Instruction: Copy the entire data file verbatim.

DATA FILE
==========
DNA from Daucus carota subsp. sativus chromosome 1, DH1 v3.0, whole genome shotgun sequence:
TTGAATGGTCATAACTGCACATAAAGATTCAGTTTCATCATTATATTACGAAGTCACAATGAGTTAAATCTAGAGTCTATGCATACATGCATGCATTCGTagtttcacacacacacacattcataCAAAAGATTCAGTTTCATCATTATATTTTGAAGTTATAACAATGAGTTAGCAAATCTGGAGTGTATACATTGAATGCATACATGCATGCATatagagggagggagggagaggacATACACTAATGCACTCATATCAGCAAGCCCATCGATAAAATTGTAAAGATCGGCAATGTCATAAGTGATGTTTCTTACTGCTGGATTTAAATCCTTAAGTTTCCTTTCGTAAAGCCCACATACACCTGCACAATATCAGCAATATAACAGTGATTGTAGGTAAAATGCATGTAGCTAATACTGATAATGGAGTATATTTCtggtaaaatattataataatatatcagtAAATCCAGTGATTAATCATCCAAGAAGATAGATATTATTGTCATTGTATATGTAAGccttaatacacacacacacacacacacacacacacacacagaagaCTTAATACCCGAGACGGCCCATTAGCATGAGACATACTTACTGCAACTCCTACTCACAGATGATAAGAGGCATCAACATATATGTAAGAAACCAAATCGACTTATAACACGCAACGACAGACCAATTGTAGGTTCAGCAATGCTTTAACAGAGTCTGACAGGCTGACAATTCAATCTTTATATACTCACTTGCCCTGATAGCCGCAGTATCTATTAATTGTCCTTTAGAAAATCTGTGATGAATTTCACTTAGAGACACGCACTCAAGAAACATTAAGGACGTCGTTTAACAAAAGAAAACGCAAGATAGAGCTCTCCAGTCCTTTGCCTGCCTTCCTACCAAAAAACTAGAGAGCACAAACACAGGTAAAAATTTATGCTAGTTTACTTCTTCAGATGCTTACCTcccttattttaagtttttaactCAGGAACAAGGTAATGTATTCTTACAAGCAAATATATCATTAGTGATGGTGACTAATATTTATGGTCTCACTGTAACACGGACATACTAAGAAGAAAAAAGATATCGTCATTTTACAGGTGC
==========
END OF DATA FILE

DNA from Daucus carota subsp. sativus chromosome 1, DH1 v3.0, whole genome shotgun sequence:
TTGAATGGTCATAACTGCACATAAAGATTCAGTTTCATCATTATATTACGAAGTCACAATGAGTTAAATCTAGAGTCTATGCATACATGCATGCATTCGTagtttcacacacacacacattcataCAAAAGATTCAGTTTCATCATTATATTTTGAAGTTATAACAATGAGTTAGCAAATCTGGAGTGTATACATTGAATGCATACATGCATGCATatagagggagggagggagaggacATACACTAATGCACTCATATCAGCAAGCCCATCGATAAAATTGTAAAGATCGGCAATGTCATAAGTGATGTTTCTTACTGCTGGATTTAAATCCTTAAGTTTCCTTTCGTAAAGCCCACATACACCTGCACAATATCAGCAATATAACAGTGATTGTAGGTAAAATGCATGTAGCTAATACTGATAATGGAGTATATTTCtggtaaaatattataataatatatcagtAAATCCAGTGATTAATCATCCAAGAAGATAGATATTATTGTCATTGTATATGTAAGccttaatacacacacacacacacacacacacacacacacagaagaCTTAATACCCGAGACGGCCCATTAGCATGAGACATACTTACTGCAACTCCTACTCACAGATGATAAGAGGCATCAACATATATGTAAGAAACCAAATCGACTTATAACACGCAACGACAGACCAATTGTAGGTTCAGCAATGCTTTAACAGAGTCTGACAGGCTGACAATTCAATCTTTATATACTCACTTGCCCTGATAGCCGCAGTATCTATTAATTGTCCTTTAGAAAATCTGTGATGAATTTCACTTAGAGACACGCACTCAAGAAACATTAAGGACGTCGTTTAACAAAAGAAAACGCAAGATAGAGCTCTCCAGTCCTTTGCCTGCCTTCCTACCAAAAAACTAGAGAGCACAAACACAGGTAAAAATTTATGCTAGTTTACTTCTTCAGATGCTTACCTcccttattttaagtttttaactCAGGAACAAGGTAATGTATTCTTACAAGCAAATATATCATTAGTGATGGTGACTAATATTTATGGTCTCACTGTAACACGGACATACTAAGAAGAAAAAAGATATCGTCATTTTACAGGTGC